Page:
Water quality: A hidden limiting factor for animal productivity

79% of the planet earth’s crust constitutes water, only 2.5% of all water resources is fresh water, 96.5% of water is in oceans and 1% is brackish water. Out of 2.5% fresh water, 70% is locked up in glaciers, permanent snow and atmosphere (Dompkaet al., 2002; UNESCO,2005). India has only 4% of total fresh water resources of the world (FAO, 2013) and total water availability (surface + ground) in India is around 1869 billion cubic meters (BCM); about 60% (690 BCM from surface water and 432 BCM from ground sources) is usable and remaining 40% is not accessible for use due to various geological and topographical considerations. 91% of extracted groundwater is consumed by the agricultural sector and rest 9% by the industrial and domestic sector. Similarly, 89% of surface water is consumed by the agricultural sector and rest 11% by the industrial and domestic sector.
India is more vulnerable for water scarcity because of its growing population, over-exploitation of water resources and in-disciplined lifestyle. It is predicted that most of Indian states might reach water stress state by 2020 and water scarcity state by 2025.
Animals are competing with human for portable water directly and due to dominance, animals will not get good quality water. So, the challenge for the future is to optimize livestock productivity by knowing that how poorer quality water resources can be utilized or treated, or both, to make them acceptable for ruminant production without compromising the health, welfare and productivity of the animals and also the quality of the products (e.g., dairy food products). It is a well established fact that quality of water resource has a great impact on animal health, nutrient utilization and ultimately on production. So, in this article, a brief information about the anti-quality factors present in water that may affect animal health, production has been discussed.
Anti- quality factors of water:
The quality of the water is influenced by its source and contamination from abiotic and biotic factors. Main criteria to access water quality are its organoleptic (odor and taste), physiochemical properties (pH, total dissolved solids, total dissolved oxygen, and hardness), presence of toxic compounds (heavy metals, toxic minerals, organophosphates, and hydrocarbons), excess of minerals or compounds (nitrates, sodium, sulfates, and iron) and presence of bacteria. Among all parameters, the salinity/total dissolved solids (TDS)/total soluble salts (TSS) is the major factor which affects water quality as well as the suitability of particular water resource for livestock (NRC, 2005; Salem et al., 2011).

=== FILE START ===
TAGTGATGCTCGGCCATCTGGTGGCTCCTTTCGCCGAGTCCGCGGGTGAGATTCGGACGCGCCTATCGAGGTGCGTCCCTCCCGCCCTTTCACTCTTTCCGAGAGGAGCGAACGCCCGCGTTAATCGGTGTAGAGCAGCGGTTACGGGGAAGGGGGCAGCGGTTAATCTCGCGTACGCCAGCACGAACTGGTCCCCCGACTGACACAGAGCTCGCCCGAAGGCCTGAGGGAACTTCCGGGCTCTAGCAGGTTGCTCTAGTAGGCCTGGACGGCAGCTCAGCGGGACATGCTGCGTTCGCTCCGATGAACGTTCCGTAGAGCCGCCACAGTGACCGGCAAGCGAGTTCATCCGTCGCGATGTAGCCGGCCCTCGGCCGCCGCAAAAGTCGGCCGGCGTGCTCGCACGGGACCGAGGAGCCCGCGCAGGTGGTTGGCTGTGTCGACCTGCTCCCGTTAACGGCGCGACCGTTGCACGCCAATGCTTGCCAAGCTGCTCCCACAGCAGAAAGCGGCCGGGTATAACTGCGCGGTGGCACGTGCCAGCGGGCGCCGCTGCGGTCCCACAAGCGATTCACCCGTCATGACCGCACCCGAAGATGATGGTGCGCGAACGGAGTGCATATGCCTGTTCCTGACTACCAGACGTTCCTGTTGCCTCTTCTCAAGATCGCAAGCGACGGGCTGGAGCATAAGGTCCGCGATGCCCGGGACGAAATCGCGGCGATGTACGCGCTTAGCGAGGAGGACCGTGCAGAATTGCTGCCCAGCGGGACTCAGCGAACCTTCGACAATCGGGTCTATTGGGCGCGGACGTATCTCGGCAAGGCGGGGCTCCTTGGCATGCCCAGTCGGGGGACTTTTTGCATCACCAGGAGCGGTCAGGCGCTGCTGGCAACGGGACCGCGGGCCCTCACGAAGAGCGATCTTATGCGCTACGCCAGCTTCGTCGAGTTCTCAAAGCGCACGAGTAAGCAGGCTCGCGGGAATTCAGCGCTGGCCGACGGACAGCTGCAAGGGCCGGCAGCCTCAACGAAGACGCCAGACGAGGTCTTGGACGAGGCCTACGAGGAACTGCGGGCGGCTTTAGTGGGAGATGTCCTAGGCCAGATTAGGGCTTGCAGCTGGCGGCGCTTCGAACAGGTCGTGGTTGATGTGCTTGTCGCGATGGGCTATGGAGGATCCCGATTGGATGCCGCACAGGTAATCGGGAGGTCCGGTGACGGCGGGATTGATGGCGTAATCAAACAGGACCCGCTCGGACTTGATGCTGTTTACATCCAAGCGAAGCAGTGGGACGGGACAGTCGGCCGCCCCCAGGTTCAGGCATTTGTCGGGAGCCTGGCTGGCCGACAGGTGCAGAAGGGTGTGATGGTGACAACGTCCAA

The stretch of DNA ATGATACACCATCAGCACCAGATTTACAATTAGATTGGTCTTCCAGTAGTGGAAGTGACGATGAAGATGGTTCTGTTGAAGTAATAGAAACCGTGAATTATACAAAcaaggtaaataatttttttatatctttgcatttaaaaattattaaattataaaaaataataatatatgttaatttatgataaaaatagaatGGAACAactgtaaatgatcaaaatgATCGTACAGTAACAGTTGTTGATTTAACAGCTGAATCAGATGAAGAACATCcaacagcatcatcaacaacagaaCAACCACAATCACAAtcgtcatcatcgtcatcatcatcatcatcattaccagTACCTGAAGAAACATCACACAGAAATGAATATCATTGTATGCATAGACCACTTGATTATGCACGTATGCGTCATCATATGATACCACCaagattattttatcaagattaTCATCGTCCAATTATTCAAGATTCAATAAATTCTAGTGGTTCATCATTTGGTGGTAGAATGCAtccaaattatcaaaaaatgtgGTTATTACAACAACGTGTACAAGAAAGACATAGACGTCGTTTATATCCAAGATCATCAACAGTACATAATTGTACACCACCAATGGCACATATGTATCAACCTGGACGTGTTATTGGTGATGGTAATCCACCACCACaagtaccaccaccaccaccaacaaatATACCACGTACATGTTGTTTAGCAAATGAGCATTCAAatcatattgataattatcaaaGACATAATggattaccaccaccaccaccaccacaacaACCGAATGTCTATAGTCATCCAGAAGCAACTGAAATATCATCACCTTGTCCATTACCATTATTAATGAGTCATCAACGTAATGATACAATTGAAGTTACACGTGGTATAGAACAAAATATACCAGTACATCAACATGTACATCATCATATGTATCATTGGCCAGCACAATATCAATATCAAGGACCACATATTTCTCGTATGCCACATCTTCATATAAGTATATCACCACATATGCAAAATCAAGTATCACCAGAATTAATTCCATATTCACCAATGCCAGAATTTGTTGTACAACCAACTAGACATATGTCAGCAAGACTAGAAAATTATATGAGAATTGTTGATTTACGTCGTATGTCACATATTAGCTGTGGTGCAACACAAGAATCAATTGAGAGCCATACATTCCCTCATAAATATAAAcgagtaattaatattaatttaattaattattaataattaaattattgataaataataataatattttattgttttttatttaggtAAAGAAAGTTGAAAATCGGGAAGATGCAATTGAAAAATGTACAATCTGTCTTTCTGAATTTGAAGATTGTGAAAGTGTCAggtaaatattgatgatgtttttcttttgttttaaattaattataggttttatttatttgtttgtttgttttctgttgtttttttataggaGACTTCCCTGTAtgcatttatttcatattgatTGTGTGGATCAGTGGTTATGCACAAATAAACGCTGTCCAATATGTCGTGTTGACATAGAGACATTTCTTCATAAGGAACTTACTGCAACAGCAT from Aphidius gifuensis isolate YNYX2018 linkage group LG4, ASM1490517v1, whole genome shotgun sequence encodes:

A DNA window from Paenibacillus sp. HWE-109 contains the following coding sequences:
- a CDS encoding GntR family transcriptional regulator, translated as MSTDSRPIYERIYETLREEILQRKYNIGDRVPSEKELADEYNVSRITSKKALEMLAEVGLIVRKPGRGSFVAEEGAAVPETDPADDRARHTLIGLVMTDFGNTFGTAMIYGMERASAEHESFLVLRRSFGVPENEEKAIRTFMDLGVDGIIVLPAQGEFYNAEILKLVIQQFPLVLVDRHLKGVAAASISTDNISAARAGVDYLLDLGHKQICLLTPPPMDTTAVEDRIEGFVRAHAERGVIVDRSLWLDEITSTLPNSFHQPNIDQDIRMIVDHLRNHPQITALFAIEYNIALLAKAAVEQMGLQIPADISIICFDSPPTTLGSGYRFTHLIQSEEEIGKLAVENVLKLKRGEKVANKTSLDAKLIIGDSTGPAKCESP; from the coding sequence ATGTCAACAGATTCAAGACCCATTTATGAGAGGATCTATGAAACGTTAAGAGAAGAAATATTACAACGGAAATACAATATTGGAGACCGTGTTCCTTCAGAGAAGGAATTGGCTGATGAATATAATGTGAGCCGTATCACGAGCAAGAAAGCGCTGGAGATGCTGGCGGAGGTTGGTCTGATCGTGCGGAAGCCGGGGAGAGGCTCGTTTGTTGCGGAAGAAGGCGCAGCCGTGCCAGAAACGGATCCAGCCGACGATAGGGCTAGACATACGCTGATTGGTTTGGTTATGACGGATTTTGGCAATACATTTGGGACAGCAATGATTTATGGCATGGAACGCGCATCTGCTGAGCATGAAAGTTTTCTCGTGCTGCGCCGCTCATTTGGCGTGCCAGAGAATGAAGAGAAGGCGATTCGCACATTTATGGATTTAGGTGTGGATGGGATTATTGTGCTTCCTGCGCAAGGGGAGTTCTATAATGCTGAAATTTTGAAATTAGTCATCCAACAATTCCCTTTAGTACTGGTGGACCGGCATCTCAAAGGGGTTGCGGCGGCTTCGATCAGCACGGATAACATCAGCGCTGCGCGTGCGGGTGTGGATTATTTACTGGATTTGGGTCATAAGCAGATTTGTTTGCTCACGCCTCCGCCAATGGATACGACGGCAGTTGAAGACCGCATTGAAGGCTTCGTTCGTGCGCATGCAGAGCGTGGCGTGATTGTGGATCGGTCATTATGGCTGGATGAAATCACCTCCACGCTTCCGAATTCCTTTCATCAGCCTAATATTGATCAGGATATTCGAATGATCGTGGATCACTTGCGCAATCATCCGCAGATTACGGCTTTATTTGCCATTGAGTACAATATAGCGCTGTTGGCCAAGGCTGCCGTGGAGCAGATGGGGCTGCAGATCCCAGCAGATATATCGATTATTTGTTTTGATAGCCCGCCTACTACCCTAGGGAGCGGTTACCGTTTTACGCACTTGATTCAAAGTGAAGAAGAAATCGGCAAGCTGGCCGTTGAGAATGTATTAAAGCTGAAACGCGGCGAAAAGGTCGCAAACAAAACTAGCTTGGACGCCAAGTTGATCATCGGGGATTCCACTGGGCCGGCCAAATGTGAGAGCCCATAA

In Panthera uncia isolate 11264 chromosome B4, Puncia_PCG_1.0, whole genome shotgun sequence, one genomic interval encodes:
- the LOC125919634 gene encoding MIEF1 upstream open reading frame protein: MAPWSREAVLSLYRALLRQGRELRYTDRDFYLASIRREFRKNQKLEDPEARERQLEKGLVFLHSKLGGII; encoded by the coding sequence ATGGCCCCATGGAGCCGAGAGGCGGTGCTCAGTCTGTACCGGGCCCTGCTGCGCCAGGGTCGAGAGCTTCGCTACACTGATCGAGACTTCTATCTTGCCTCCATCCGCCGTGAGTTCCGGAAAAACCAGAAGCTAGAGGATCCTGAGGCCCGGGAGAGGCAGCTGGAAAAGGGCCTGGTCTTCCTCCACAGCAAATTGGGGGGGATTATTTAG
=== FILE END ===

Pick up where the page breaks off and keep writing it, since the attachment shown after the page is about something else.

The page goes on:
In India, groundwater is the major source of water for animals. Generally, groundwater contains high levels of TDS compared to surface water which mainly depends upon the geology of the surrounding area, rainfall, vegetation, topography and human activities around the water sources. The impact of high level TDS were studied by Sharma et al., 2016 in growing Murrah calves found a negative impact of TDS (>4467 ppm) on animal’s drinking water intake which ultimately resulted in reduced animal performance. The impact of different levels of TDS on animal’s performance is shown in Table 1. Similarly, Other studies by Solomon et al. (1995) and Shapasand et al. (2010) reported higher milk yield in lactating animals that consumed water containing less than 1000 ppm TDS. Whereas, Valtorta et al. (2008) had observed effect of higher levels of water TDS on feed intake, rumen parameter, body weight and body score.
pH :The pH of the water for dairy cattle consumption should be 6.5-8.5, preferably neutral. pH beyond this value can disturb the ruminal activity and ruminal microflora, digestion and absorption of the food.
t6Microbial Contamination: Generally, the water troughs are heavily contaminated with enteric bacteria. This is rather the major source for enteric bacteria and a common source of exposure to potential pathogen to cattle, that could result in infection of large numbers of animals during a relatively brief period. It is well known water troughs serve as reservoirs for enteric microorganisms and water-borne transmission of these pathogens to cattle (LeJeune and Gay, 2002). Generally, water for animal consumption must contain no coliform bacteria for calves, and coliform count should be under 10 per 100 milliliters for adult cattle. Drinking troughs (tanks) and buckets should be kept relatively clean. A raised base around tanks helps to keep manure contamination problems to a minimum. Cleaning tanks and water buckets to prevent build-up of old feed and other debris is important.
Other contaminants which are occasionally found in water can pose a health hazard to animal and hamper their production. For safe consumption, water contaminants should not exceed below guidelines:
t7Conclusions: Water is the most important nutrient for all forms of life. In the last century, relatively little attention was given to how drinking water should be provided and managed in ruminant production systems, because it was relatively inexpensive and plentiful. But today in the changed situation, due to climate change, over-exploitation of water and poor conservation policies, this is becoming scarce and water scarcity is going to be a major challenge for the humanity in near future. The availability, source, quantity, treatment, and conservation of water shall be the decisive factors in future, dictating farm location, size, sustainability, and profitability of the farm. Good quality and hygienically safe water will become the basic prerequisite for achieving high production performance ,good animal health and high quality products from livestock.
References are available upon request

by Amit Sharma, Hujaz Tariq, Srobana Sarkar, Debsish Satapathy &
Deepika Tripathi, Animal Nutrition Division, NDRI